By George Gill
Several major oil companies have recently notified U.S. customers of finished lubricant price increases that will take effect in late May, most citing increases in base oil and additives costs.
- Shell will raise prices up to 4 percent on selected lubricants effective May 19.
- Chevron will hike prices by 3 to 6 percent on lubricating oils effective May 21.
- ConocoPhillips – now Phillips 66 – will increase prices by 3 to 5 percent on finished lubricant products, depending on product specific factors, effective May 24.
- Citgo will boost prices on list and customer specific prices by 3 to 6 percent effective with shipments on and after May 25. The change applies to Citgo, Mystik, Clarion, MileMaster branded and private label bulk and packaged finished lubricants, white oils and greases.
Most of the notification letters included a variation on Chevron’s explanation to customers: “This increase is being driven by the continuing rise in base oil and additive costs which impact the manufacturing of our products.” Some referred more generally to increases in raw material costs.
Most of the notices indicated some prices would increase more or less than the general increase.
A marketing official with one distributor described “pretty genuine acceptance” of the latest round of price increases. “It is very apparent if retail fuel [pricing] stays elevated, the [lubricant] price increases go through so much smoother,” this source said. The official pointed out that the increased price differential between premium and private label brands seemed to be affecting the market. “We’re seeing an increased activity level and interest in private labels.”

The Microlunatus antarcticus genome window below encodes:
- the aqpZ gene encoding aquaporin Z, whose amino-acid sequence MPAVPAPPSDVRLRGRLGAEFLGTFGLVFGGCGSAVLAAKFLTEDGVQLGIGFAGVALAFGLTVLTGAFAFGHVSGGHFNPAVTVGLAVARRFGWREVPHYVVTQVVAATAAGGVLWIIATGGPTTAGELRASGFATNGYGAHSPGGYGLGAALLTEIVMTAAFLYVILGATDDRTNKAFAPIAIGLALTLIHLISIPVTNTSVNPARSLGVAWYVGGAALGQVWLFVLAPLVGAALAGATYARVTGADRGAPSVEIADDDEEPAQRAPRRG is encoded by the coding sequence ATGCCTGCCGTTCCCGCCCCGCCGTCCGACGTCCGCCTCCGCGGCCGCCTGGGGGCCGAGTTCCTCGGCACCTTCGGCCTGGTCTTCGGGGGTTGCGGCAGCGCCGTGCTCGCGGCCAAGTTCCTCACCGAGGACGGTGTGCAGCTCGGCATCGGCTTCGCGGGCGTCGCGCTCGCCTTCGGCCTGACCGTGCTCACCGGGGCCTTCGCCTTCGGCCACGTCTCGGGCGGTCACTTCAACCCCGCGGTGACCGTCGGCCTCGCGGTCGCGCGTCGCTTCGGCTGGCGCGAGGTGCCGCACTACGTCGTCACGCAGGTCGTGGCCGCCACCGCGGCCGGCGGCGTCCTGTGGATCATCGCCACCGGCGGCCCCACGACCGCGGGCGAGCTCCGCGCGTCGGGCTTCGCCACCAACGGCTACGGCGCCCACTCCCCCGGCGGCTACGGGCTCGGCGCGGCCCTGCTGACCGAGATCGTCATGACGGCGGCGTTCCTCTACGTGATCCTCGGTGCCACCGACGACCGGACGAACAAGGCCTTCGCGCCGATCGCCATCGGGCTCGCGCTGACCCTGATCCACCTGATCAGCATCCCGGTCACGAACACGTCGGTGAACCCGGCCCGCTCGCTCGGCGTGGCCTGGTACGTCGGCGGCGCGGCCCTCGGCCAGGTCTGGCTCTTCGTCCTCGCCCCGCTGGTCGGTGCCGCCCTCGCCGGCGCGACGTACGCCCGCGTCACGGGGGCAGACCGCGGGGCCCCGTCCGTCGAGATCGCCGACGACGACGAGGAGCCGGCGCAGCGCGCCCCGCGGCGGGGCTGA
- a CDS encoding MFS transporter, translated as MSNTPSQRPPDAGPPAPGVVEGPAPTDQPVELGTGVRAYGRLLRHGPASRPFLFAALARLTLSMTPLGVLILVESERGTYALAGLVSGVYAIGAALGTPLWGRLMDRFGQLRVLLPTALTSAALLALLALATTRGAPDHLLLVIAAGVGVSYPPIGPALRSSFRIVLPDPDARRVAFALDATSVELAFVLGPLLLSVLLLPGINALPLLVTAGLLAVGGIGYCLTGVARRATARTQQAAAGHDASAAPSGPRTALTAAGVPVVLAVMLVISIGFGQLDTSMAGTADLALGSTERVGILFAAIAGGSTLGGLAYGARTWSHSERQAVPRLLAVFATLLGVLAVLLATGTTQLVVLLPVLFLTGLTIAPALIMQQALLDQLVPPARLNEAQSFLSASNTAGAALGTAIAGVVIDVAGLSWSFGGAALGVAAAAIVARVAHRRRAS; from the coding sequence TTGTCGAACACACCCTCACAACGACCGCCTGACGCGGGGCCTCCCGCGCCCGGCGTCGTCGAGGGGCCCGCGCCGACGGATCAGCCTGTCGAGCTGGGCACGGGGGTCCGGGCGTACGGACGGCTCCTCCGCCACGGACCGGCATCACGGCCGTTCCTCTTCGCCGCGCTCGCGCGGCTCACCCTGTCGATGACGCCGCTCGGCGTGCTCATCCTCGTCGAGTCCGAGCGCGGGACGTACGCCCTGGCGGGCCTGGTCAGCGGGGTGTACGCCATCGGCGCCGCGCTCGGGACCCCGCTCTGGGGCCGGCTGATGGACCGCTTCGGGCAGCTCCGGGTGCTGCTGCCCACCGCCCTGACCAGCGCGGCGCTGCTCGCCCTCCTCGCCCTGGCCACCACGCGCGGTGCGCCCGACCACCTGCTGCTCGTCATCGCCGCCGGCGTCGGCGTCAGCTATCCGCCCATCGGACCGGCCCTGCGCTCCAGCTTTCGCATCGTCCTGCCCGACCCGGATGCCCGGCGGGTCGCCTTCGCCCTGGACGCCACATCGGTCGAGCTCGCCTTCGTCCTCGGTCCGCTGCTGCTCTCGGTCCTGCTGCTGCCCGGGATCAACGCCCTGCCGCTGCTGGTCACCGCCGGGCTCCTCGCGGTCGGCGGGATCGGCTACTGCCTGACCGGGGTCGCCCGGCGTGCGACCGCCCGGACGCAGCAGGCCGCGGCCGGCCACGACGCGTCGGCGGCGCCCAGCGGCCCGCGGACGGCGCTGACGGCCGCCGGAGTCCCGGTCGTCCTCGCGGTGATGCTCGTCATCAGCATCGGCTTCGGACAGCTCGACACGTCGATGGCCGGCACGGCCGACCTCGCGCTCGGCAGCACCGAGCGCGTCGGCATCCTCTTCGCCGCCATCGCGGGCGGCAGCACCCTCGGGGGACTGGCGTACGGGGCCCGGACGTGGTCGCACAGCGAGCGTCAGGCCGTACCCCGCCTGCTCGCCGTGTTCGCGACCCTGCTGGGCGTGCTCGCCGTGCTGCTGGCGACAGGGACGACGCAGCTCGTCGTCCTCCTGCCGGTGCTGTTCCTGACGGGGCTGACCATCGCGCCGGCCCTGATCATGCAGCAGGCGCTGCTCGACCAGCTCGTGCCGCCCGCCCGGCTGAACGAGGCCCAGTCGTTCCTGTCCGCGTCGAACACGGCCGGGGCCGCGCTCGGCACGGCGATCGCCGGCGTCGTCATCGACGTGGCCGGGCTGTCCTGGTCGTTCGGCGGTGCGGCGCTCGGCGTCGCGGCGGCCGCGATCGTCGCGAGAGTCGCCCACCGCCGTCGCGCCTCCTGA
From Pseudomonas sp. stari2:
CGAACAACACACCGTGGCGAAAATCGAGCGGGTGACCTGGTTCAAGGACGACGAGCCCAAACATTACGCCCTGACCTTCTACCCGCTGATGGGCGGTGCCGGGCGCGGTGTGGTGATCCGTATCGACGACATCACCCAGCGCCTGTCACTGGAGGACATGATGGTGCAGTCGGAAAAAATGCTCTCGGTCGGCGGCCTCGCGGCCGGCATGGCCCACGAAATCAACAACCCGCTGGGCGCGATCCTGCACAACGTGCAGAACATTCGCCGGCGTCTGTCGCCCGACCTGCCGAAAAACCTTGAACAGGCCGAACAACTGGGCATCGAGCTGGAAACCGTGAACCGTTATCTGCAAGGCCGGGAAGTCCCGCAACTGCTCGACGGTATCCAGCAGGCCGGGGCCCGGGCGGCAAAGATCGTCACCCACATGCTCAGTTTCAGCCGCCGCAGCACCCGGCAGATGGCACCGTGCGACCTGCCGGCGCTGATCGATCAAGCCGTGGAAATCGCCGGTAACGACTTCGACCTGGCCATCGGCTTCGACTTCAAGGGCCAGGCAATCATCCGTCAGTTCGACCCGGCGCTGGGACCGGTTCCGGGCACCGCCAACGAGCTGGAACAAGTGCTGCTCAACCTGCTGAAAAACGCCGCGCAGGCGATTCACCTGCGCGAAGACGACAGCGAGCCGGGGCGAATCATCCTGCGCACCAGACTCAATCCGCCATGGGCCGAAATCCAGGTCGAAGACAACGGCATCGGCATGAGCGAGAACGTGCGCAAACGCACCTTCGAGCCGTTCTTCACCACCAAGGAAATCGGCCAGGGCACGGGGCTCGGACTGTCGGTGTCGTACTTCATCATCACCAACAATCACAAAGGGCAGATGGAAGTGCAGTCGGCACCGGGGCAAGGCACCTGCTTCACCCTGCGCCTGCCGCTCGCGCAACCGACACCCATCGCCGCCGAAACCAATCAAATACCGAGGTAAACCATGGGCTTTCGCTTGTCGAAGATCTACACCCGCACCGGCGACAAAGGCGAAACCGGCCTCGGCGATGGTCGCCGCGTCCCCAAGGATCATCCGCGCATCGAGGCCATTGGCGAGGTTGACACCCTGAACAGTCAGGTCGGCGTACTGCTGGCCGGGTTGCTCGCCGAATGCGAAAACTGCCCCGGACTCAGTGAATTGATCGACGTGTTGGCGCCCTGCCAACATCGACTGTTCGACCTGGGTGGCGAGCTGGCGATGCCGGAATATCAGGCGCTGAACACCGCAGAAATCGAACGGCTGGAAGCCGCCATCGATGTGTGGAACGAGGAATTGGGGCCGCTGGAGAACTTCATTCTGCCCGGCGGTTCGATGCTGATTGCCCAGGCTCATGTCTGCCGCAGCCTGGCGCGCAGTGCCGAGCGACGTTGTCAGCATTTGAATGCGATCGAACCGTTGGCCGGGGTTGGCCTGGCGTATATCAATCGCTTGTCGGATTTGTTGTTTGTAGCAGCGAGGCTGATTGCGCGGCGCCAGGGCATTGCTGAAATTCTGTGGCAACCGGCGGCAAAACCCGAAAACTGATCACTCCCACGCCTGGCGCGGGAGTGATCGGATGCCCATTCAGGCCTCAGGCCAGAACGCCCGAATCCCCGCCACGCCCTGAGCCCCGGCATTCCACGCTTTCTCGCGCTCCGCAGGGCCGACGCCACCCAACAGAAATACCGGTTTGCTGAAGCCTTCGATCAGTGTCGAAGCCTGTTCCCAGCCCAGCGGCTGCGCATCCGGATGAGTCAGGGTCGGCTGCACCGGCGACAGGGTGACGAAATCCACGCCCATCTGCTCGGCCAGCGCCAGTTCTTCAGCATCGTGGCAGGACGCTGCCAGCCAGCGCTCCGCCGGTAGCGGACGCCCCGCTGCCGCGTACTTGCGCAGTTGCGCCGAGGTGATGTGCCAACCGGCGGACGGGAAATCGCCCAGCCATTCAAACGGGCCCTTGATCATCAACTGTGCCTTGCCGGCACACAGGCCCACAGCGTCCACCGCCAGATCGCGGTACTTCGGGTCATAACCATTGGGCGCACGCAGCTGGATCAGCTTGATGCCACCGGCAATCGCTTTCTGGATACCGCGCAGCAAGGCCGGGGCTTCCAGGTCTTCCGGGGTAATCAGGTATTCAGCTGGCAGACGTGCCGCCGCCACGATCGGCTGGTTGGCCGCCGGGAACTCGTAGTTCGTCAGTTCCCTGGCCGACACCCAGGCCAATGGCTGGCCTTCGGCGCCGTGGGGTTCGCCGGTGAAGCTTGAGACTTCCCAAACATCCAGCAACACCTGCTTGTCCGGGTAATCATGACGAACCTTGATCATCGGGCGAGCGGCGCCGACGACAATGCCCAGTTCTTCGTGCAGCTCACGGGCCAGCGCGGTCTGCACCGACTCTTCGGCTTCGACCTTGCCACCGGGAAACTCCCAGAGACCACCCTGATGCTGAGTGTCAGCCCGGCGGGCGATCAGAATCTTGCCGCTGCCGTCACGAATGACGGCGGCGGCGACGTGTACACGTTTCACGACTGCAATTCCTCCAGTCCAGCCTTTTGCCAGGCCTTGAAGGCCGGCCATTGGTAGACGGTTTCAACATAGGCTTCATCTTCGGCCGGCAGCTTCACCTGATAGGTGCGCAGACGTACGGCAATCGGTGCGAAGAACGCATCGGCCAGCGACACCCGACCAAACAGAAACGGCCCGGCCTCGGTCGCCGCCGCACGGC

A sales official with another distributor agreed that base oil prices, driven by the tightening of the supply against demand, have driven this latest round of increases.
A territory manager with a distributor suggested that in addition to increases in base oil prices, natural gas could also be a factor contributing to this latest round of increases. “Natural gas is way down, and therefore the corporate earnings are going to be hampered by that,” this source noted.
Last year saw several rounds of finished lube price increases that went into effect from early February through early March, mid-April through early May, mid-June through early July, and throughout September.